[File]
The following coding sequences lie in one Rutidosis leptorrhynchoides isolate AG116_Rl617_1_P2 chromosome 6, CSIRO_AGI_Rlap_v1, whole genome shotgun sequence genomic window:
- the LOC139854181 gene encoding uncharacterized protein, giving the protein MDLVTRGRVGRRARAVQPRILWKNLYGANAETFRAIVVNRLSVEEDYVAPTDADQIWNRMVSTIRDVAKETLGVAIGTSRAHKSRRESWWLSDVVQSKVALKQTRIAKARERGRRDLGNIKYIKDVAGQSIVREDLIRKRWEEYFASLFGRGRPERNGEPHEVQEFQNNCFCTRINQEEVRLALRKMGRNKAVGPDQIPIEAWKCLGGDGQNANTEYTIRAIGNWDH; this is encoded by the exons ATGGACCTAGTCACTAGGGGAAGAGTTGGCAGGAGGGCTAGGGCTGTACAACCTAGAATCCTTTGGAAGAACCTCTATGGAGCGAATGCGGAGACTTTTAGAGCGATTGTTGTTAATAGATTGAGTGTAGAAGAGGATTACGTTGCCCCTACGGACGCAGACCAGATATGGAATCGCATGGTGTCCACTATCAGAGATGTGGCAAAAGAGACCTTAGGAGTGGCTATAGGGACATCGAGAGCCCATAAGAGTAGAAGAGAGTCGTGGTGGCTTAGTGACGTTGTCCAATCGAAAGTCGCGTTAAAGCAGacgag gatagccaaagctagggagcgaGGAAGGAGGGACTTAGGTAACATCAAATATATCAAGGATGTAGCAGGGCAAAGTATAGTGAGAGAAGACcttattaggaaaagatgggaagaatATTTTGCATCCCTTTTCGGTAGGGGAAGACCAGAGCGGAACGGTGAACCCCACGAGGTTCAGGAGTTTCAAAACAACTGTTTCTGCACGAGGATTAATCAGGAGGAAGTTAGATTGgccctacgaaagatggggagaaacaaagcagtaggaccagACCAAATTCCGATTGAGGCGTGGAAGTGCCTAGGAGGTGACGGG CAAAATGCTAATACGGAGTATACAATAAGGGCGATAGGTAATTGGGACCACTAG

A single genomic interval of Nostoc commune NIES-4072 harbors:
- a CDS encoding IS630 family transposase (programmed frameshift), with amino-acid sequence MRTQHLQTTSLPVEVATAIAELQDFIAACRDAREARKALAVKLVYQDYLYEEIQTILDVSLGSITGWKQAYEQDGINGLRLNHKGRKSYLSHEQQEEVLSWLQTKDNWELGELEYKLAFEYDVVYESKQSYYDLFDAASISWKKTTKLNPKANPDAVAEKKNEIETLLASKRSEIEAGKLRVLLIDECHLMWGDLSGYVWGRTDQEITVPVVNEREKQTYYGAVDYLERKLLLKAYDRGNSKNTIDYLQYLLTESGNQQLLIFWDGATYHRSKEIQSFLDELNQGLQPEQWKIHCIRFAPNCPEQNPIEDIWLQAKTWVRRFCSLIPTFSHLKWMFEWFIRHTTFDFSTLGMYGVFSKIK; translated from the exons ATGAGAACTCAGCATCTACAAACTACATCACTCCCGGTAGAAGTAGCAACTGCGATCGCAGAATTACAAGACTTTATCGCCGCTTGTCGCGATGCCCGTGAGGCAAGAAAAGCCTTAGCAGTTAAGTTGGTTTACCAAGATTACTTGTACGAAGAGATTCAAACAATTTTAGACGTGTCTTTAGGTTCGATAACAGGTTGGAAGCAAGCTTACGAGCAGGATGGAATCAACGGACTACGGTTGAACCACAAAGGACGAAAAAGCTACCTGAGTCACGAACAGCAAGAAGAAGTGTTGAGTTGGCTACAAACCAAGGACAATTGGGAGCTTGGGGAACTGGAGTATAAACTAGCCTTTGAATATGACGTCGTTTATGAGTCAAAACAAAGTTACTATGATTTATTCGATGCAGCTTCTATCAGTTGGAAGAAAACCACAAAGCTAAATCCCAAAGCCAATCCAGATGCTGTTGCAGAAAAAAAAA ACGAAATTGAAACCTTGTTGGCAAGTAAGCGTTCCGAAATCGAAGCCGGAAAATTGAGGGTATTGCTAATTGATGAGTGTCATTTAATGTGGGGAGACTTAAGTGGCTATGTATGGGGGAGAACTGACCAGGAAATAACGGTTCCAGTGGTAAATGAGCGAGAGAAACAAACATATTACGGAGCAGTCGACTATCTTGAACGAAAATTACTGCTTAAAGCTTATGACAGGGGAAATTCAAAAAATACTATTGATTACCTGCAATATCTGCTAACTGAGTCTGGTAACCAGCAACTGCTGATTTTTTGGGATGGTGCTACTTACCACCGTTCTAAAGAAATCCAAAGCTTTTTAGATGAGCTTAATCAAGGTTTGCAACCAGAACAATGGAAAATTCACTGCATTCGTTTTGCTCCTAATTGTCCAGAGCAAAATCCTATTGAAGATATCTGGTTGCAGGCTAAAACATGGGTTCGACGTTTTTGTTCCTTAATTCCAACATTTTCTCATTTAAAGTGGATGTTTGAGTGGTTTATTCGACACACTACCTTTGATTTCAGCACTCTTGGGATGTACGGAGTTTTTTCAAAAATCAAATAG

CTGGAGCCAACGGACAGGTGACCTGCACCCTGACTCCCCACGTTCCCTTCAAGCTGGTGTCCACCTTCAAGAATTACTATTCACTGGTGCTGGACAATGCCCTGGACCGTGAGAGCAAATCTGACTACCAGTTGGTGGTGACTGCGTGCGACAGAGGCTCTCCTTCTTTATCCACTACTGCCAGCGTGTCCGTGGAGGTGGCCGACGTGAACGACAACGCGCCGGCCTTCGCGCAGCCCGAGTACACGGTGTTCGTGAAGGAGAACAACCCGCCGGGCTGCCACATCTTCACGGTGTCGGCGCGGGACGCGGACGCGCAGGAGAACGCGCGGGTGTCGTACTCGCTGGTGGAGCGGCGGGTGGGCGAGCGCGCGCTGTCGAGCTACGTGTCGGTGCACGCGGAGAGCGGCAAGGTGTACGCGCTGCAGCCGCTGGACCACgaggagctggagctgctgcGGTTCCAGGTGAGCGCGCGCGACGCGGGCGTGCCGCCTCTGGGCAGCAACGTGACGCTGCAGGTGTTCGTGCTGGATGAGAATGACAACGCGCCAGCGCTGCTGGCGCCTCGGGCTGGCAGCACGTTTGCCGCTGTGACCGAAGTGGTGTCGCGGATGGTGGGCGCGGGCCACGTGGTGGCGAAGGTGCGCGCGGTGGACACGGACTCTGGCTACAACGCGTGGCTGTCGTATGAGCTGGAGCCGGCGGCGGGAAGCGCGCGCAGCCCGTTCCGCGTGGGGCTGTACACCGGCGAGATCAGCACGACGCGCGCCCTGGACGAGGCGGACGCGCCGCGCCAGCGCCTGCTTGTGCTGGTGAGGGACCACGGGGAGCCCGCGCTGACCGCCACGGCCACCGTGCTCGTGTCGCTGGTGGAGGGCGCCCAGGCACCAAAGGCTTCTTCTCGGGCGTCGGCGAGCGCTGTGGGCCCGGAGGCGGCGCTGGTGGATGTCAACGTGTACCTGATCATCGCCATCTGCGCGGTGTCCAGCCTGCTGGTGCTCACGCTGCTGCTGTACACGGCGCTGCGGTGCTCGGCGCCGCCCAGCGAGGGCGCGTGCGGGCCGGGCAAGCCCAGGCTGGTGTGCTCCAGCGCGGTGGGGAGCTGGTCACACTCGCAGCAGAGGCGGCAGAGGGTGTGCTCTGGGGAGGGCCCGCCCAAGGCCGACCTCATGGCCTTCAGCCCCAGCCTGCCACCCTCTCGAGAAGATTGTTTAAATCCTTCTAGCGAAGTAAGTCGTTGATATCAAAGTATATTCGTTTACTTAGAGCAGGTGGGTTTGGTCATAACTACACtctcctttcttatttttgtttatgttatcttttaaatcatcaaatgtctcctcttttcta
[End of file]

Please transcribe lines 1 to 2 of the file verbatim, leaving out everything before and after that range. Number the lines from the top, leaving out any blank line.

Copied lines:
The following coding sequences lie in one Rutidosis leptorrhynchoides isolate AG116_Rl617_1_P2 chromosome 6, CSIRO_AGI_Rlap_v1, whole genome shotgun sequence genomic window:
- the LOC139854181 gene encoding uncharacterized protein, giving the protein MDLVTRGRVGRRARAVQPRILWKNLYGANAETFRAIVVNRLSVEEDYVAPTDADQIWNRMVSTIRDVAKETLGVAIGTSRAHKSRRESWWLSDVVQSKVALKQTRIAKARERGRRDLGNIKYIKDVAGQSIVREDLIRKRWEEYFASLFGRGRPERNGEPHEVQEFQNNCFCTRINQEEVRLALRKMGRNKAVGPDQIPIEAWKCLGGDGQNANTEYTIRAIGNWDH; this is encoded by the exons ATGGACCTAGTCACTAGGGGAAGAGTTGGCAGGAGGGCTAGGGCTGTACAACCTAGAATCCTTTGGAAGAACCTCTATGGAGCGAATGCGGAGACTTTTAGAGCGATTGTTGTTAATAGATTGAGTGTAGAAGAGGATTACGTTGCCCCTACGGACGCAGACCAGATATGGAATCGCATGGTGTCCACTATCAGAGATGTGGCAAAAGAGACCTTAGGAGTGGCTATAGGGACATCGAGAGCCCATAAGAGTAGAAGAGAGTCGTGGTGGCTTAGTGACGTTGTCCAATCGAAAGTCGCGTTAAAGCAGacgag gatagccaaagctagggagcgaGGAAGGAGGGACTTAGGTAACATCAAATATATCAAGGATGTAGCAGGGCAAAGTATAGTGAGAGAAGACcttattaggaaaagatgggaagaatATTTTGCATCCCTTTTCGGTAGGGGAAGACCAGAGCGGAACGGTGAACCCCACGAGGTTCAGGAGTTTCAAAACAACTGTTTCTGCACGAGGATTAATCAGGAGGAAGTTAGATTGgccctacgaaagatggggagaaacaaagcagtaggaccagACCAAATTCCGATTGAGGCGTGGAAGTGCCTAGGAGGTGACGGG CAAAATGCTAATACGGAGTATACAATAAGGGCGATAGGTAATTGGGACCACTAG